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The California Citizens Redistricting Commission approved new district lines Friday, setting off what is expected to be more competitive Congressional races than the state has seen in decades.
The final draft of the new Congressional map shuffles the delegation’s lineup by moving incumbents into new districts and, in at least three cases, forcing Members to run against each other.
Republicans feel the map has improved for them since the first draft was released June 10, but Democrats stand to pick up two to four seats under the new map, with some experienced Democratic analysts predicting that gains of five to six seats are possible.
The 14-member commission approved the final plan Friday but must vote again Aug. 15 after a two-week public review period. Although the plan still awaits final adoption and there are likely legal challenges that could complicate the process, state legislators and other elected officials have already announced Congressional bids and Members are already staking out their turf.
According to a newsletter from Democratic redistricting expert Paul Mitchell, who breaks down the data on his Redistricting Partners website, “A preliminary look at the data ... will show some fun potential pairings and political drama.”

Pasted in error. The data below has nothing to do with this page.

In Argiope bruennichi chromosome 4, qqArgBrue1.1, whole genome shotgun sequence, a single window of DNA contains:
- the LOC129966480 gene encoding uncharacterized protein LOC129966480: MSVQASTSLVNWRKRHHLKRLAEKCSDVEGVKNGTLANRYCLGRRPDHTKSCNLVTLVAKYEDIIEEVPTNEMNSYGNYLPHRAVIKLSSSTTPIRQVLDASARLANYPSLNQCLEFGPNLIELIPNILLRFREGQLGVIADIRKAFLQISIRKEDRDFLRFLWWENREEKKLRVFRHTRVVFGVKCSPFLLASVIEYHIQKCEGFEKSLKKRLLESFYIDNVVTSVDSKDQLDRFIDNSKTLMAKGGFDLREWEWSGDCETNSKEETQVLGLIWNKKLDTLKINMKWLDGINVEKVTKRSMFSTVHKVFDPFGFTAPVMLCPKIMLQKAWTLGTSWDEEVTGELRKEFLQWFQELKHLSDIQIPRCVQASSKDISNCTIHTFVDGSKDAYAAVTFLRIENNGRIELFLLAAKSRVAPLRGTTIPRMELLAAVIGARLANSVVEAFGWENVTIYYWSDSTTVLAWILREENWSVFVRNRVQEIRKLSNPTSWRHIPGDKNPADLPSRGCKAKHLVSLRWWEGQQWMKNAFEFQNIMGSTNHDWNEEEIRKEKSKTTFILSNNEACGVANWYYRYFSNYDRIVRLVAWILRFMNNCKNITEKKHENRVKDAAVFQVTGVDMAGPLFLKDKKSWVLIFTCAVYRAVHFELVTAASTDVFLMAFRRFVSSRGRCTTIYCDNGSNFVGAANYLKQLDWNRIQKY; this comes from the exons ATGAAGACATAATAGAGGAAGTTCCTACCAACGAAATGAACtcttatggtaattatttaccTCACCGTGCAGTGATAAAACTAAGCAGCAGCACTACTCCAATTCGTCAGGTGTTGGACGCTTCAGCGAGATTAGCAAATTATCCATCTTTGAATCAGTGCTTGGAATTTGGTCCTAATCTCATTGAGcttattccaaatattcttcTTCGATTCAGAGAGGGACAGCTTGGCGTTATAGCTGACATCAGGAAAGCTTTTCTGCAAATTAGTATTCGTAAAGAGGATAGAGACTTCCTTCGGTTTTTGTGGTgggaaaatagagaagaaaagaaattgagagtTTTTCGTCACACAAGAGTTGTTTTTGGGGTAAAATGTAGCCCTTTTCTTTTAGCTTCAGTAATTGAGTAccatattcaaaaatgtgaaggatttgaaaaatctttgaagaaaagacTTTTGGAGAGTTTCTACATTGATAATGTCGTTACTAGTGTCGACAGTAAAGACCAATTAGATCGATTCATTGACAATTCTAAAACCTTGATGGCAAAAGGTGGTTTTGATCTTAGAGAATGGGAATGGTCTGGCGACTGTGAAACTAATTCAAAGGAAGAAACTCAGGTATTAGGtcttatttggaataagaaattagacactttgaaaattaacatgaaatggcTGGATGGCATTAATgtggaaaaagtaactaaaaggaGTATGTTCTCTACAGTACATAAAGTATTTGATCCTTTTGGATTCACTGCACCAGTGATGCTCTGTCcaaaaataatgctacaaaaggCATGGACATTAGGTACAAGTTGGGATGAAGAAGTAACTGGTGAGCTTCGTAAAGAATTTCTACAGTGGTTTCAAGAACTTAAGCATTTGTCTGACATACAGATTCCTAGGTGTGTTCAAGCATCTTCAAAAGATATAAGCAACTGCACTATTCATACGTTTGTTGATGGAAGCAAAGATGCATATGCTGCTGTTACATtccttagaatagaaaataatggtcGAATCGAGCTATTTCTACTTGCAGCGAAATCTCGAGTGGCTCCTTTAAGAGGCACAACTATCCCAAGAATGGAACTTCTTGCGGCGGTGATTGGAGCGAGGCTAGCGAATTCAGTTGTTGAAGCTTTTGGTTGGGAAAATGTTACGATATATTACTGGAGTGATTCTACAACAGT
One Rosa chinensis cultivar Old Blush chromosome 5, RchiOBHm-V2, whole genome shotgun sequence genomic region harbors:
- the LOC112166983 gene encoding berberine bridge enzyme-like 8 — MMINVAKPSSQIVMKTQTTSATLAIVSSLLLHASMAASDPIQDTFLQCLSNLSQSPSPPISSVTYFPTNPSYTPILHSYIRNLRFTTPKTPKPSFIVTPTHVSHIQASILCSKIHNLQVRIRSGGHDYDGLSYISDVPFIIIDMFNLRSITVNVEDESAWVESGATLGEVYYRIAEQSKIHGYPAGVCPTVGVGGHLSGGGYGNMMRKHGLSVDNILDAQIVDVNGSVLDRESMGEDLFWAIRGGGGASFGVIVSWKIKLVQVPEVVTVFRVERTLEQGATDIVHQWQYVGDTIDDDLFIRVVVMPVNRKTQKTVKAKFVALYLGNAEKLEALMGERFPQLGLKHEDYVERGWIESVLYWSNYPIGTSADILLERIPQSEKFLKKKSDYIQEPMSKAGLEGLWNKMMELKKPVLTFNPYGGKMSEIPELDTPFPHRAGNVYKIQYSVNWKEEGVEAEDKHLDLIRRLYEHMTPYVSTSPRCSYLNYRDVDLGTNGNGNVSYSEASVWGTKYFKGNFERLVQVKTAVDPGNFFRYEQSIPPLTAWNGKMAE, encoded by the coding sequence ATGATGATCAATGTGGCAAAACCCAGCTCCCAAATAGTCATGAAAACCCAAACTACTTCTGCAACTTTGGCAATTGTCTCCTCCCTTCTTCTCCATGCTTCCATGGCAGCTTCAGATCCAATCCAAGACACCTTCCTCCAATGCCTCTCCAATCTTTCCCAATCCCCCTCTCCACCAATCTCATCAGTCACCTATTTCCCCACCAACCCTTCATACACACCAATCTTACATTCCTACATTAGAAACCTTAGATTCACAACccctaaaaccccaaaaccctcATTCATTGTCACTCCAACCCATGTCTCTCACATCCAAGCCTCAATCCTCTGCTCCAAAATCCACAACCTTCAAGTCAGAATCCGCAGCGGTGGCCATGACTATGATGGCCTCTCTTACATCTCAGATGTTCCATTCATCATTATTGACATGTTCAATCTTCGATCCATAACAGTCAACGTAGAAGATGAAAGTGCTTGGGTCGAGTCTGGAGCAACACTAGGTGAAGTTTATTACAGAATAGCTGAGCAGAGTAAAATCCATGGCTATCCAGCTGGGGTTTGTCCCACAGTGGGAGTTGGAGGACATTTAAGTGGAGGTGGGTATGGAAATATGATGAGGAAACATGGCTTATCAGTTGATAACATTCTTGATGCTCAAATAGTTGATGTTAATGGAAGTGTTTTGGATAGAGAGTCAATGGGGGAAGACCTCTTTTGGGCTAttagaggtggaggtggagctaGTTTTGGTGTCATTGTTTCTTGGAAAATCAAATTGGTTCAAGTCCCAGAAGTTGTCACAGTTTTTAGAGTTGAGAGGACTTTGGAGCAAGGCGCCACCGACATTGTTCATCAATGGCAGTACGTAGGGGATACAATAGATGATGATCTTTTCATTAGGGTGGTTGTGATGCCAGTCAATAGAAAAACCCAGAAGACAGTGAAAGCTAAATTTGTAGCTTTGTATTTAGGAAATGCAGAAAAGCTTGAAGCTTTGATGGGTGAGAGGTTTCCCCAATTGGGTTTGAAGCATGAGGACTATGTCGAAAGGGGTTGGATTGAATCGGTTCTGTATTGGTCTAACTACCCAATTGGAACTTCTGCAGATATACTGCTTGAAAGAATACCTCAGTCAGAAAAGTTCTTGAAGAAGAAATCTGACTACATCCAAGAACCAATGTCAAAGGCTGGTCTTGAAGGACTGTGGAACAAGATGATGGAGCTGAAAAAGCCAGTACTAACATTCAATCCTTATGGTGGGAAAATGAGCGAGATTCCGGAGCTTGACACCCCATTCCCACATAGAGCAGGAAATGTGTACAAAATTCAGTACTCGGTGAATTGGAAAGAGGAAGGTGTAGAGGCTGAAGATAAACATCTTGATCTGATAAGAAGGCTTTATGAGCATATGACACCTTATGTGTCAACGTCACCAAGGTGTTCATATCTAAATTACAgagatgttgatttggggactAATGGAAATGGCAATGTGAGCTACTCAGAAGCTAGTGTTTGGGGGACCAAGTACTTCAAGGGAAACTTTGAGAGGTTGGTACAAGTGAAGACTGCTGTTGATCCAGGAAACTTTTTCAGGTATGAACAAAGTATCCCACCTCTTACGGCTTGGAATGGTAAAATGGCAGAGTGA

Rep. Janice Hahn (D), who won a special election just this month, was drawn into the new Compton-based 44th district that Rep. Laura Richardson (D) has said she will run in. Richardson lives in the neighboring Long Beach-based new 47th district, but her current district was split between the two, and she’s chosen to run in the one with higher African-American and Democratic voting age populations.
A big chunk of Hahn’s current district was drawn into the district of 19-term Rep. Henry Waxman (D), whose Westside Los Angeles district was stretched to the south along the coast to pick up the Beach Cities and the Palos Verdes Peninsula.
To the east in Orange County, Republican Reps. Ed Royce and Gary Miller were drawn into the 39th district, and GOP strategists expect the two to face off next year. Royce has more money — $2.8 million in the bank to Miller’s $1 million — and insiders said he is the early favorite.
In northern LA, Democratic Reps. Howard Berman and Brad Sherman were drawn into the same San Fernando Valley district. This was expected, though Democrats had hoped to avoid a Berman-Sherman showdown and neither has indicated he will back down. The other valley district is heavily Latino, and Los Angeles City Councilman Tony Cárdenas (D) has already announced he is running there.